Will make videos for food

What better way to spend a Sunday evening than in a hopelessly inconclusive argument with friends, such as occurred at the Life after Television cybersalon at the Hillside Club in Berkeley. What a rambunctious affair! The audience hogged the mike as moderator Sylvia Paull stomped on her own invited panel. All, I should say, but author Andrew Keen, whose last-snob-stand against the democratization of media appeals to the inner elitist in us all (I rose at one point to call video “stupid” and “a burden on the network”). Panelist Mary Hodder, whose startup Dabble, is in the thick of whatever is happening at the bleeding edge of video, slipped in a few observations about “the young people who communicate by cell phone and IM . . . they breathe the Internet.”

Let me share a bit more . . .

I’ve been attending Syvia’s Cybersalon’s since the early 1990s so they’re comfortable event populated by some familiar characters and a steady stream of people newer to me. A remark made by Michael Hauser — a conversation is developing, he said, among YouTube creators who are making videos in response to each other’s videos — led me to look up his website, BetterBadNews.com, as his voice in the “ongoing culture war.”

Culture war is certainly the main theme in Keen’s thinking, although this British-born gentleman seems to think we’ve already lost it, if by culture is meant a relatively small but pampered and presumably skilled class of creators around whom are lavished the applause of what was formerly called the audience. Now they want to get into the act. Amateurs want to make videos and some of them are good but the vast majority are well, amateurish. That troubles Keen for reasons not entirely clear to me. Is it perhaps because people seem to prefer crap to the classics. and he fears the coarsening of the culture in a French deconstructionist media environment that puts hip hop on par with Beethoven? I don’t know, but I imagine Keen’s life in these United States to be a living hell. Can you imagine speaking British amongst us? No wonder he is convinced culture is going to hell; Keen who correctly pronounces “epoch” as e-pock no doubt goes through life cringing when it is mispronounced “epic” by us colonials. Oh, well.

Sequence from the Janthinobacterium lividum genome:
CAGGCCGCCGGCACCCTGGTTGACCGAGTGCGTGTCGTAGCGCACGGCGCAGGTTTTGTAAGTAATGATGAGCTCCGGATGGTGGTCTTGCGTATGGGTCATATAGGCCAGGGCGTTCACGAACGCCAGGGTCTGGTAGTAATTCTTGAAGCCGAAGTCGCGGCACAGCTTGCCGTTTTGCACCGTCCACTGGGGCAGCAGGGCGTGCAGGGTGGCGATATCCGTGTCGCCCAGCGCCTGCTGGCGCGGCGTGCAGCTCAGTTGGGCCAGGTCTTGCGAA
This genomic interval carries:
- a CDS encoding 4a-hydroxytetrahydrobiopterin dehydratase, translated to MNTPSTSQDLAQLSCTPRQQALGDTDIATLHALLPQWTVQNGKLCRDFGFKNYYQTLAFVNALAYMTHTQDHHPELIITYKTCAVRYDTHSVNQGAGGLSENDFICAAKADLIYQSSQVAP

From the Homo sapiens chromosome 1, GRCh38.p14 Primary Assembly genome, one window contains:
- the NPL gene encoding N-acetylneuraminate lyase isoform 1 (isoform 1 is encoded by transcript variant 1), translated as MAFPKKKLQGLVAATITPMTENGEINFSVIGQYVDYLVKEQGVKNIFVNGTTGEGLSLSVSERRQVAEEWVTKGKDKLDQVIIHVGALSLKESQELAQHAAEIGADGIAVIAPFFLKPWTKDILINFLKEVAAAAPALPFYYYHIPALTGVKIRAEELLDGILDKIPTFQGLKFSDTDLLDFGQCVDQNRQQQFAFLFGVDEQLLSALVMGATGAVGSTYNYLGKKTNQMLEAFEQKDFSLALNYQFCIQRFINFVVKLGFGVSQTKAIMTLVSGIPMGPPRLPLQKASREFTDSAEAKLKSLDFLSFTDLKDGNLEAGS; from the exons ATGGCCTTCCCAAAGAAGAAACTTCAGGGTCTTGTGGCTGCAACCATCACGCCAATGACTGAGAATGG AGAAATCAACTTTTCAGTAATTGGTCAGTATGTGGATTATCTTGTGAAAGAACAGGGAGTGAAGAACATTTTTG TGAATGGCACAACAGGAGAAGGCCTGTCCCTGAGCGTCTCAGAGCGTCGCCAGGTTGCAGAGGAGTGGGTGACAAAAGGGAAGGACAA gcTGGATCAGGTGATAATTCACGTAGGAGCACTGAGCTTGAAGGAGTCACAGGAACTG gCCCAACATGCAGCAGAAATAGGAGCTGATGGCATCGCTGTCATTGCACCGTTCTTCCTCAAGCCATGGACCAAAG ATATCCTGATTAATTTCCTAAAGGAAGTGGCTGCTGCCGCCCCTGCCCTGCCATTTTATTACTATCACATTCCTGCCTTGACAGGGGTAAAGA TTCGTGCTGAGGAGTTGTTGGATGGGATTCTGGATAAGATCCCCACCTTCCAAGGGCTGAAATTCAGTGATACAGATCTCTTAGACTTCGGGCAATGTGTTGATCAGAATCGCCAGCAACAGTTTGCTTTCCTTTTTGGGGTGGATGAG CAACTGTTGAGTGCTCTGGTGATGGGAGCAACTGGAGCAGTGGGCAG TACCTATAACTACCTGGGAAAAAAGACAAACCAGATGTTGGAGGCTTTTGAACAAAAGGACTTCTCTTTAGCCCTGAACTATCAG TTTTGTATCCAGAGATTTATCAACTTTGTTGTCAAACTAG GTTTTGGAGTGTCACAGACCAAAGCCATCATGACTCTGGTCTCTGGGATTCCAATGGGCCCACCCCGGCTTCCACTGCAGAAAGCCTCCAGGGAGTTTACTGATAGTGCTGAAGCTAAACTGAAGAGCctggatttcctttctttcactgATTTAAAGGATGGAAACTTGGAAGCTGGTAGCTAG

I raised my voice in disgust at the bandwith hog aspect of video, recalling one ad that extolled the virtues of a chip that could process either 15 minutes of digital video or 10 copies of the complete works of Shakespeare, as if these two creative works were comparable in any characteristic save the computer bytes required to render them. But I suppose there is a not-so-hidden elitism in that view, so who am I to criticize Keen. He, at least, speaks the King’s English while I curse like a sailor born in Brooklyn.

In truth I am often leery of what may be on the far side of mass media, not solely because I earn my living there but perhaps because I’m middle aged man living through a youth-propelled push toward post literacy. (I also condemned video as being useful for little beyond arousing emotion which may be a bit harsh as animation could prove useful in explaining complex phenomena). You see I shake my head when I hear believers like Brian Zisk, with the Future of Music coalition, talk about “a lowest common denominator, hit ’em short, hit ’em funny, and moves on” sort of media, as if that’s a good thing! But maybe I just have to suck it up and listen to my long-time fellow tech watcher Dan Farber of ZDNet, who rose after my rant to reply: “Is the ‘Net going to get sucked up by all the crappy video. Too bad!”

Okay, vox populi. I get it. But I cheered when Sylvia gave musician Larry Gallagher a chance to close the event. “It’s great that a Luddite gets the last word,” he said as he strummed the rhythm to, TV is Your Friend. “Not as strong as heroin but quicker,” he sang, “TV is your friend.”

Ilustration from: “After television no one dreamed at home.”